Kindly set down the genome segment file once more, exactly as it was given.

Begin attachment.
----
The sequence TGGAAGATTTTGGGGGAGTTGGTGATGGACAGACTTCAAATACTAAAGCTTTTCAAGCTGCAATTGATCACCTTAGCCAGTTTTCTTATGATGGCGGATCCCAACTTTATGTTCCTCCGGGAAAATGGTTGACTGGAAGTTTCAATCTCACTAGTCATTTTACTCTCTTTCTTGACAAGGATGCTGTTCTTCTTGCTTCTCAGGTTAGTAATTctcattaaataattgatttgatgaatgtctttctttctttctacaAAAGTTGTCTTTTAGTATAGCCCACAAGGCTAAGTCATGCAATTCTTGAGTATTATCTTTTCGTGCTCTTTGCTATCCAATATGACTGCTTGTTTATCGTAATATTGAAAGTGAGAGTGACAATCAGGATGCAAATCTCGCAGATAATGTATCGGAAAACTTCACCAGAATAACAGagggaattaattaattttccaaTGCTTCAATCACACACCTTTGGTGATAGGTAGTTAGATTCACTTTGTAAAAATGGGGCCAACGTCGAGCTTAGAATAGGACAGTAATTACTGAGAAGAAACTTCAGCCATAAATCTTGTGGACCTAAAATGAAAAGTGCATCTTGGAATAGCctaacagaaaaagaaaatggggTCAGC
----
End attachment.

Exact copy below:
The sequence TGGAAGATTTTGGGGGAGTTGGTGATGGACAGACTTCAAATACTAAAGCTTTTCAAGCTGCAATTGATCACCTTAGCCAGTTTTCTTATGATGGCGGATCCCAACTTTATGTTCCTCCGGGAAAATGGTTGACTGGAAGTTTCAATCTCACTAGTCATTTTACTCTCTTTCTTGACAAGGATGCTGTTCTTCTTGCTTCTCAGGTTAGTAATTctcattaaataattgatttgatgaatgtctttctttctttctacaAAAGTTGTCTTTTAGTATAGCCCACAAGGCTAAGTCATGCAATTCTTGAGTATTATCTTTTCGTGCTCTTTGCTATCCAATATGACTGCTTGTTTATCGTAATATTGAAAGTGAGAGTGACAATCAGGATGCAAATCTCGCAGATAATGTATCGGAAAACTTCACCAGAATAACAGagggaattaattaattttccaaTGCTTCAATCACACACCTTTGGTGATAGGTAGTTAGATTCACTTTGTAAAAATGGGGCCAACGTCGAGCTTAGAATAGGACAGTAATTACTGAGAAGAAACTTCAGCCATAAATCTTGTGGACCTAAAATGAAAAGTGCATCTTGGAATAGCctaacagaaaaagaaaatggggTCAGC